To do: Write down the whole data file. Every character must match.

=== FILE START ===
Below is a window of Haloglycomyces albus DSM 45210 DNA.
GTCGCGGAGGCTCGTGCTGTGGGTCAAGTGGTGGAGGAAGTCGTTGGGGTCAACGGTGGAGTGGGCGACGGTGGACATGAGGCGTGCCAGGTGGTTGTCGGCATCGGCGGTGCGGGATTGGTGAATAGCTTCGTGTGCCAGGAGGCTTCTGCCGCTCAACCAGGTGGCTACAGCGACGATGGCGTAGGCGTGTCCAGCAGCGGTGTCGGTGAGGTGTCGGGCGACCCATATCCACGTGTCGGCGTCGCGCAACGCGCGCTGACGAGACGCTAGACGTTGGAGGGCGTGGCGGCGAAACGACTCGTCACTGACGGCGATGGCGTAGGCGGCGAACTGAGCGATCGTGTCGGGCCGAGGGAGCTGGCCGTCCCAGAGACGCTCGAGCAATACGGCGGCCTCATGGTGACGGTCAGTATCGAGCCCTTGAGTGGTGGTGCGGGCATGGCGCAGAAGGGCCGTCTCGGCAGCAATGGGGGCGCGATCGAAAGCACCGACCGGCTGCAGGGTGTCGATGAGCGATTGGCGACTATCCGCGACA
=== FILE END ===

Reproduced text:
Below is a window of Haloglycomyces albus DSM 45210 DNA.
GTCGCGGAGGCTCGTGCTGTGGGTCAAGTGGTGGAGGAAGTCGTTGGGGTCAACGGTGGAGTGGGCGACGGTGGACATGAGGCGTGCCAGGTGGTTGTCGGCATCGGCGGTGCGGGATTGGTGAATAGCTTCGTGTGCCAGGAGGCTTCTGCCGCTCAACCAGGTGGCTACAGCGACGATGGCGTAGGCGTGTCCAGCAGCGGTGTCGGTGAGGTGTCGGGCGACCCATATCCACGTGTCGGCGTCGCGCAACGCGCGCTGACGAGACGCTAGACGTTGGAGGGCGTGGCGGCGAAACGACTCGTCACTGACGGCGATGGCGTAGGCGGCGAACTGAGCGATCGTGTCGGGCCGAGGGAGCTGGCCGTCCCAGAGACGCTCGAGCAATACGGCGGCCTCATGGTGACGGTCAGTATCGAGCCCTTGAGTGGTGGTGCGGGCATGGCGCAGAAGGGCCGTCTCGGCAGCAATGGGGGCGCGATCGAAAGCACCGACCGGCTGCAGGGTGTCGATGAGCGATTGGCGACTATCCGCGACA